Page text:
Friday, October 06, 2006

Study: Switzerland Tops in Preventing Bribery

Transparency International released a study on Wednesday showing that Switzerland is the most effective among the world's leading exporting nations in preventing its firms from bribing. India came in last in the study.

The corruption watchdog organization Transparency International's "Bribe Payers Index 2006" showed that companies in Turkey have one of the world's worst reputations for paying bribes abroad, while firms in France and Italy are notorious for the practice in Africa.

In the 2006 index ranking, Transparency International (TI) placed Turkey as the fourth worst in the perceived tendency of companies in the world's 30 leading export nations to pay foreign bribes. Turkey came just ahead of Russia, China and India in the index.

"This is a crucial result as the country pursues its bid for European Union membership," TI said in a statement in Brussels.

"The poor score also raises troubling questions about the commitment to the Organization for Economic Cooperation and Development's (OECD) anti-bribery convention, which entered into force there in 2003," the statement said.

Turkey began membership talks with the EU a year ago but was told that the process would take at least a decade to complete, with no guarantees at the end that it would actually be allowed into the European club.

"Of Turkey's peers in Europe, France and Italy -- both large exporters -- scored poorly," TI said. "Isolating answers from African respondents places Italy and France in the bottom six countries overall."

Good marks

The Bribery Payers Index (BPI) was compiled based on the responses of some 11,000 business people in 125 countries to a World Economic Forum survey this year.

The country thought least likely to offer bribes abroad was Switzerland, followed by Sweden, Australia, Austria, Canada and Britain. The United States was not far behind in ninth place, tying with Belgium.

Germany fared relatively well in the survey, coming in seventh place -- despite the controversy surrounding German-American motor company DaimlerChrysler's recent admission to paying bribes in Africa, Asia and eastern Europe.

"We saw that Germany fared pretty well given the fact that it has three times as many opportunities to bribe," Hans-Jörg Elshorst, head of TI's German branch, told DW-RADIO. "It is the world champion of exports, but thankfully, is not a champion of corruption."

Rating is relative

However, no country was able to completely prevent its companies from making improper payments. Elshorst said that there was very little that actually separates the best performers from the worst on the index.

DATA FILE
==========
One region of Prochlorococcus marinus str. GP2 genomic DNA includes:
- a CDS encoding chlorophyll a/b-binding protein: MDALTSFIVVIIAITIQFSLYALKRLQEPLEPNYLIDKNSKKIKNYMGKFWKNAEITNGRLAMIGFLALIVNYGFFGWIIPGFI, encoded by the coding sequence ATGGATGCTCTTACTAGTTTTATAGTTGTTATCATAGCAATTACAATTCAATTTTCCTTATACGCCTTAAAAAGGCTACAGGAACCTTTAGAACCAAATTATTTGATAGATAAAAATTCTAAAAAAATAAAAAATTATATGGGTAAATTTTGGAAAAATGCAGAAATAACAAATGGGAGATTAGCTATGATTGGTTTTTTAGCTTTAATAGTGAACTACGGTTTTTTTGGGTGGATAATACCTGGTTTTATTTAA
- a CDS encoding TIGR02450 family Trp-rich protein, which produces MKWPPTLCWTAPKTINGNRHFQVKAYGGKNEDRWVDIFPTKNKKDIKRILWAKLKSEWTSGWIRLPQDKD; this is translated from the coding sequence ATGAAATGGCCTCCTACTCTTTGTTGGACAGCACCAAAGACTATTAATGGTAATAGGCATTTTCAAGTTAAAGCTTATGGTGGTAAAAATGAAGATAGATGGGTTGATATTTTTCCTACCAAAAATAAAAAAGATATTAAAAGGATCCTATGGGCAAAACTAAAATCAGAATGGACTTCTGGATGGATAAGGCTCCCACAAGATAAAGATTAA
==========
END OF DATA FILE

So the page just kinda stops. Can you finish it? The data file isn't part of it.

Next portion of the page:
"There are different levels, but even the first and the last -- Switzerland and India -- are pretty close together," he said. "The difference is just three points of 10 possible points."

On a scale from 10, for no corruption, down to 1, for vast corruption, Switzerland scored 7.81 while India scored 4.62.

Profiteering from development money

To cut down on the bribery practice, TI recommended that wealthy OECD countries step up enforcement of the organization's anti-bribery convention. It urged development banks to debar companies found guilty of bribery abroad. The organization also encouraged China, India and Russia to sign on to the convention voluntarily.

"It is hypocritical that OECD-based companies continue to bribe across the globe, while their governments pay lip service to enforcing the law," said TI's chief executive, David Nussbaum.

Foreign companies that commit the crime of bribery were undercutting Africa's anti-poverty efforts, according to Casey Kelso, TI's regional director for Africa. He pointed to crooked companies that profiteered from development money and called on African governments to prosecute them vigorously.

"Progress made"

Despite these warnings, Elshorst was upbeat about progress that has been made in fighting corruption.

"When you look back 10 or 15 years ago, bribery was widely accepted, even in our country," he said. "You had the privilege of deducting your bribes from your taxes."

Elshorst said that people used to see that as an official endorsement of bribery by the state.

"That's now over," he said. "Companies try really hard to avoid it or at least to conceal it, and trying to conceal it is difficult."

DW staff (als)

Deutsche Welle 10/2006


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